Understandably, considering what Scott and his family went through three years ago, he is still troubled by complicated emotions and terrible memories that haunt him. One memory concerns his son and his family. He was close to losing them, too.

“My son, his wife and their kids were able to escape to the attic, when their house flooded,” he says. “My son was paddling the water away with his hands to keep the family safe.”

Two months after the tragedy, Scott found an answer to his family’s tragedies in God.

“I got baptized. and I knew why God was talking to me and why he sought me out,” Scott explains. He also gains solace from the memorial, where he visits often to be with Belinda, and where the residents can gather to grieve the lost ones and dream for a better future.

After the flood, Scott acquired a farmland property in Monroe county, about 30 miles from West Sulphur Springs. There, he feels like can get away, and he plans to install solar.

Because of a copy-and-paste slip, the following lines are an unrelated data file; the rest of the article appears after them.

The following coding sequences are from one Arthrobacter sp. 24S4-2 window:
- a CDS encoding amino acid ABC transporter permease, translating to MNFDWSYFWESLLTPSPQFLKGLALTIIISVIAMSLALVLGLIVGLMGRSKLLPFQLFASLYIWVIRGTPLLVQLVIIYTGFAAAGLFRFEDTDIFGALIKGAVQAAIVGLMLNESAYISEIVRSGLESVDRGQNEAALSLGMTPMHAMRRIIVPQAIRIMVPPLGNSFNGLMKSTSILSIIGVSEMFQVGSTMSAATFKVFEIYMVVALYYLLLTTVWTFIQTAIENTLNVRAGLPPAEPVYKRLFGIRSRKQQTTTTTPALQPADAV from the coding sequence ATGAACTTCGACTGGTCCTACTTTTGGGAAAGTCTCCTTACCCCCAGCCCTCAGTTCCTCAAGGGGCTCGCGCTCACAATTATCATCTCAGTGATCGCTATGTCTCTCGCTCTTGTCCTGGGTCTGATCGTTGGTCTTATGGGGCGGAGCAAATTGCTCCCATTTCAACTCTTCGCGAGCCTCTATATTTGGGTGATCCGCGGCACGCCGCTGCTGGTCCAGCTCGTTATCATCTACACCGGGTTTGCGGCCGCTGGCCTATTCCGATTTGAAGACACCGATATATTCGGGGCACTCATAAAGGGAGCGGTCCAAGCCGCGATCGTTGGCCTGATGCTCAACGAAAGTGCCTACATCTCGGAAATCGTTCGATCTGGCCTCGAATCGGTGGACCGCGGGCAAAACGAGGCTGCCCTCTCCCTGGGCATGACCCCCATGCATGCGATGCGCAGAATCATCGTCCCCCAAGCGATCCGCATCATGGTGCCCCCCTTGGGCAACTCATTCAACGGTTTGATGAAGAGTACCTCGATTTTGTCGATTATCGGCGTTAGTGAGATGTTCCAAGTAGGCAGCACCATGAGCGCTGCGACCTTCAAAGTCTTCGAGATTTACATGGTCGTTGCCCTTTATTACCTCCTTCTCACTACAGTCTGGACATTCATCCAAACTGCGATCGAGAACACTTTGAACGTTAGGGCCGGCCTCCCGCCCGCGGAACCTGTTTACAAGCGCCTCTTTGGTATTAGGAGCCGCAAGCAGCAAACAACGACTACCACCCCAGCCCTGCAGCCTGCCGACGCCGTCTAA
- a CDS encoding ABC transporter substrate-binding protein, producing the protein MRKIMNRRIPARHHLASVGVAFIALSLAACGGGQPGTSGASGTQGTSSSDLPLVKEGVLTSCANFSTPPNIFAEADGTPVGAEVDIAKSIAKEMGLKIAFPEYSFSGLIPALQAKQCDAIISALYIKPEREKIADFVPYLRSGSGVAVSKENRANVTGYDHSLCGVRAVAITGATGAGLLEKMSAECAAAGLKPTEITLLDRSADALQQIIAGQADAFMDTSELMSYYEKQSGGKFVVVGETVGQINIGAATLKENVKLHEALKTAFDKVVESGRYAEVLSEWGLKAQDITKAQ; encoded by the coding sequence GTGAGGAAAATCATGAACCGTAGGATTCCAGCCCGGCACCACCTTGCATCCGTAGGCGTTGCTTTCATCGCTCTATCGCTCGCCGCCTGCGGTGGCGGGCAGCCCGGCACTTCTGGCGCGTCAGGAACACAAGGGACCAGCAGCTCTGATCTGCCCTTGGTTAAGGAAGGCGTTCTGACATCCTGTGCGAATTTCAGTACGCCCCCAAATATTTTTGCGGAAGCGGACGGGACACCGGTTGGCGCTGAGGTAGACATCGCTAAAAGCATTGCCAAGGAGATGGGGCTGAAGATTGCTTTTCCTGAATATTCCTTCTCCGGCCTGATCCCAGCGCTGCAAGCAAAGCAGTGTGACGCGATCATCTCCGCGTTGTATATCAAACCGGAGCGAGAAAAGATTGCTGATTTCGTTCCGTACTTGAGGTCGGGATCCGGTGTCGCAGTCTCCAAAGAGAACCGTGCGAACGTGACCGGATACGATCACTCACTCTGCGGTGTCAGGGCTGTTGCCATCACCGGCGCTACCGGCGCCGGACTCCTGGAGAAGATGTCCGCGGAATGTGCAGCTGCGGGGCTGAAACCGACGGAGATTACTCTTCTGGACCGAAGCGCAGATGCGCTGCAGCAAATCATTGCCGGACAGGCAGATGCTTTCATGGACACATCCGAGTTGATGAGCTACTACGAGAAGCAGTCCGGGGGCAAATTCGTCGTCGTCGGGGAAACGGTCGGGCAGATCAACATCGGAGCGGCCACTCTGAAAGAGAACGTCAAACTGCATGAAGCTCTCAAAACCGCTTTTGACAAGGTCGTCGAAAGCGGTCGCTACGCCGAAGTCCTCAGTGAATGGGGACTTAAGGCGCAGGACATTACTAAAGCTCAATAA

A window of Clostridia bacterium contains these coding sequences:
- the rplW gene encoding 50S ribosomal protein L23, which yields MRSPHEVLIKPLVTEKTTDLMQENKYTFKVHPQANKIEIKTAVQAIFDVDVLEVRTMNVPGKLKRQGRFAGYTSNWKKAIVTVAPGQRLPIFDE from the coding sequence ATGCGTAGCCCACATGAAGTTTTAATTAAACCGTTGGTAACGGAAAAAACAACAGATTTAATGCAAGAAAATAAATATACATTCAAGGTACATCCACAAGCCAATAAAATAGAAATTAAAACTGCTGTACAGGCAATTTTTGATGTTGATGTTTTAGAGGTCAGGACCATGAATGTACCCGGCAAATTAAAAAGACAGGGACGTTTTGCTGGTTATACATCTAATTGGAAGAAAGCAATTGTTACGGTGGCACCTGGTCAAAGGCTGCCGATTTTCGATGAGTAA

Ironically, after the floods, Scott has witnessed drought and rapidly changing temperatures across the farmland.

“Springs and rivers have dried up, wells are dry,” he says. “We have the worst draught in West Virginia since the 1940s. “The governor issued a warning for not using water for personal use. No water for lawns, washing automobiles or filling swimming pools. You are in real trouble there.”

Scott is also worried about the extensive tree-cutting around him.

“They have been cut by the coal mining companies or by the storms,” he says. Scott loves trees. He guards them, and he doesn’t agree with the damage mining has caused to the environment.